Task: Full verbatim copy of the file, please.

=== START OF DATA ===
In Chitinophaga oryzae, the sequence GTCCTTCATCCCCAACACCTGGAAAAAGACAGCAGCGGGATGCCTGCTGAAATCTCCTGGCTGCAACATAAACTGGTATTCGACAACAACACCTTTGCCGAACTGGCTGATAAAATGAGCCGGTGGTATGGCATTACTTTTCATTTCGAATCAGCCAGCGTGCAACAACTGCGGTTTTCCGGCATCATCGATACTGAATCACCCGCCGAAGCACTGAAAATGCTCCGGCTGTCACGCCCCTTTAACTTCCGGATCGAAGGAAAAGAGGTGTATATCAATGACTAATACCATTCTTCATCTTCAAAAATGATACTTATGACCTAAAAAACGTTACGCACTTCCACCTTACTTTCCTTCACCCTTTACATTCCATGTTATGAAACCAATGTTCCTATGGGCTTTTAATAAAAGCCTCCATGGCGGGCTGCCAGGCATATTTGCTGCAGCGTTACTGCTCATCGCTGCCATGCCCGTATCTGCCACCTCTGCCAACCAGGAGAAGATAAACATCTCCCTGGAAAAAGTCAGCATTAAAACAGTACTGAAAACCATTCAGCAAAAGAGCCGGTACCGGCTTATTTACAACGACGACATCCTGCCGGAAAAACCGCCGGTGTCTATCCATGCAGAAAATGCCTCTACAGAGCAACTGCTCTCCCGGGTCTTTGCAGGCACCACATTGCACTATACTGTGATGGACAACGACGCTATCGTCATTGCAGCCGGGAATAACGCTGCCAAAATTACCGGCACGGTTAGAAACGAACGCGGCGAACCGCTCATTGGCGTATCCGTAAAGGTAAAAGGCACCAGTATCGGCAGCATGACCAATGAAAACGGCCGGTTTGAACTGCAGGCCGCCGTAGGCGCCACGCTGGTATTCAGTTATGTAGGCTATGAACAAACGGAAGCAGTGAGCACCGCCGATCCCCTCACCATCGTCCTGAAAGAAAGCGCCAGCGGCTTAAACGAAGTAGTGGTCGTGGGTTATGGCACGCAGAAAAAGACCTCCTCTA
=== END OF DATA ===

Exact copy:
In Chitinophaga oryzae, the sequence GTCCTTCATCCCCAACACCTGGAAAAAGACAGCAGCGGGATGCCTGCTGAAATCTCCTGGCTGCAACATAAACTGGTATTCGACAACAACACCTTTGCCGAACTGGCTGATAAAATGAGCCGGTGGTATGGCATTACTTTTCATTTCGAATCAGCCAGCGTGCAACAACTGCGGTTTTCCGGCATCATCGATACTGAATCACCCGCCGAAGCACTGAAAATGCTCCGGCTGTCACGCCCCTTTAACTTCCGGATCGAAGGAAAAGAGGTGTATATCAATGACTAATACCATTCTTCATCTTCAAAAATGATACTTATGACCTAAAAAACGTTACGCACTTCCACCTTACTTTCCTTCACCCTTTACATTCCATGTTATGAAACCAATGTTCCTATGGGCTTTTAATAAAAGCCTCCATGGCGGGCTGCCAGGCATATTTGCTGCAGCGTTACTGCTCATCGCTGCCATGCCCGTATCTGCCACCTCTGCCAACCAGGAGAAGATAAACATCTCCCTGGAAAAAGTCAGCATTAAAACAGTACTGAAAACCATTCAGCAAAAGAGCCGGTACCGGCTTATTTACAACGACGACATCCTGCCGGAAAAACCGCCGGTGTCTATCCATGCAGAAAATGCCTCTACAGAGCAACTGCTCTCCCGGGTCTTTGCAGGCACCACATTGCACTATACTGTGATGGACAACGACGCTATCGTCATTGCAGCCGGGAATAACGCTGCCAAAATTACCGGCACGGTTAGAAACGAACGCGGCGAACCGCTCATTGGCGTATCCGTAAAGGTAAAAGGCACCAGTATCGGCAGCATGACCAATGAAAACGGCCGGTTTGAACTGCAGGCCGCCGTAGGCGCCACGCTGGTATTCAGTTATGTAGGCTATGAACAAACGGAAGCAGTGAGCACCGCCGATCCCCTCACCATCGTCCTGAAAGAAAGCGCCAGCGGCTTAAACGAAGTAGTGGTCGTGGGTTATGGCACGCAGAAAAAGACCTCCTCTA